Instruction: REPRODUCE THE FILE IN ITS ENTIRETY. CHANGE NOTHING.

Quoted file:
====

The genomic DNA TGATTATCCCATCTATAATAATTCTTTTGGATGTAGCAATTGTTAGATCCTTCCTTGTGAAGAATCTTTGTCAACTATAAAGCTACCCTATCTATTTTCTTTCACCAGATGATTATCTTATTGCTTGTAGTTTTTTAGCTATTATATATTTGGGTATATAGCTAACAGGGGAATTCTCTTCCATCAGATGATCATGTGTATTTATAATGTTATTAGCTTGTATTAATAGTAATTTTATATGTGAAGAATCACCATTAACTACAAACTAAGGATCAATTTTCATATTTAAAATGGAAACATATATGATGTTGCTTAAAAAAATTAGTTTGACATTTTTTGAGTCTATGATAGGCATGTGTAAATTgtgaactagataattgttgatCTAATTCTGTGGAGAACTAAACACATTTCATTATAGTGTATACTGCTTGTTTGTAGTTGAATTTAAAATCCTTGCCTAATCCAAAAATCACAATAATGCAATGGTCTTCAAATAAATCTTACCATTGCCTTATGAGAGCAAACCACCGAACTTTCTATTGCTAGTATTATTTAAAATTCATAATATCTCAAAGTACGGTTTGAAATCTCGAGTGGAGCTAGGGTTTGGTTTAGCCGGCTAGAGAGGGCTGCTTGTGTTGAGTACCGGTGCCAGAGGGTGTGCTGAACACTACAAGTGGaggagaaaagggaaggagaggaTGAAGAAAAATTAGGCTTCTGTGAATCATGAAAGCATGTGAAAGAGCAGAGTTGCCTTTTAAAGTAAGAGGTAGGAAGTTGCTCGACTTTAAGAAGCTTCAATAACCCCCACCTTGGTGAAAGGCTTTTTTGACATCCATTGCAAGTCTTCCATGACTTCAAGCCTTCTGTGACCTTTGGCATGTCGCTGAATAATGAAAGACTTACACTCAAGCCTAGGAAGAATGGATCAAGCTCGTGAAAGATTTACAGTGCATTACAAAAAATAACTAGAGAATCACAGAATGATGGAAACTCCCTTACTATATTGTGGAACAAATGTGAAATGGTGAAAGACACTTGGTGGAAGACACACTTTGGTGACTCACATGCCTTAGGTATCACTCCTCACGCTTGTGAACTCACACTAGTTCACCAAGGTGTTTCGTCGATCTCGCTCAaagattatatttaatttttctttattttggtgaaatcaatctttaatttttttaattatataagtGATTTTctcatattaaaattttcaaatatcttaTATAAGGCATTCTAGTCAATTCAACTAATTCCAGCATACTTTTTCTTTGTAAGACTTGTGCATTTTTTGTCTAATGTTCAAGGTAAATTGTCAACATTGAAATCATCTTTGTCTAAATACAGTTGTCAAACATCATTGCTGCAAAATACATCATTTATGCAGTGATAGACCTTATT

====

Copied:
The genomic DNA TGATTATCCCATCTATAATAATTCTTTTGGATGTAGCAATTGTTAGATCCTTCCTTGTGAAGAATCTTTGTCAACTATAAAGCTACCCTATCTATTTTCTTTCACCAGATGATTATCTTATTGCTTGTAGTTTTTTAGCTATTATATATTTGGGTATATAGCTAACAGGGGAATTCTCTTCCATCAGATGATCATGTGTATTTATAATGTTATTAGCTTGTATTAATAGTAATTTTATATGTGAAGAATCACCATTAACTACAAACTAAGGATCAATTTTCATATTTAAAATGGAAACATATATGATGTTGCTTAAAAAAATTAGTTTGACATTTTTTGAGTCTATGATAGGCATGTGTAAATTgtgaactagataattgttgatCTAATTCTGTGGAGAACTAAACACATTTCATTATAGTGTATACTGCTTGTTTGTAGTTGAATTTAAAATCCTTGCCTAATCCAAAAATCACAATAATGCAATGGTCTTCAAATAAATCTTACCATTGCCTTATGAGAGCAAACCACCGAACTTTCTATTGCTAGTATTATTTAAAATTCATAATATCTCAAAGTACGGTTTGAAATCTCGAGTGGAGCTAGGGTTTGGTTTAGCCGGCTAGAGAGGGCTGCTTGTGTTGAGTACCGGTGCCAGAGGGTGTGCTGAACACTACAAGTGGaggagaaaagggaaggagaggaTGAAGAAAAATTAGGCTTCTGTGAATCATGAAAGCATGTGAAAGAGCAGAGTTGCCTTTTAAAGTAAGAGGTAGGAAGTTGCTCGACTTTAAGAAGCTTCAATAACCCCCACCTTGGTGAAAGGCTTTTTTGACATCCATTGCAAGTCTTCCATGACTTCAAGCCTTCTGTGACCTTTGGCATGTCGCTGAATAATGAAAGACTTACACTCAAGCCTAGGAAGAATGGATCAAGCTCGTGAAAGATTTACAGTGCATTACAAAAAATAACTAGAGAATCACAGAATGATGGAAACTCCCTTACTATATTGTGGAACAAATGTGAAATGGTGAAAGACACTTGGTGGAAGACACACTTTGGTGACTCACATGCCTTAGGTATCACTCCTCACGCTTGTGAACTCACACTAGTTCACCAAGGTGTTTCGTCGATCTCGCTCAaagattatatttaatttttctttattttggtgaaatcaatctttaatttttttaattatataagtGATTTTctcatattaaaattttcaaatatcttaTATAAGGCATTCTAGTCAATTCAACTAATTCCAGCATACTTTTTCTTTGTAAGACTTGTGCATTTTTTGTCTAATGTTCAAGGTAAATTGTCAACATTGAAATCATCTTTGTCTAAATACAGTTGTCAAACATCATTGCTGCAAAATACATCATTTATGCAGTGATAGACCTTATT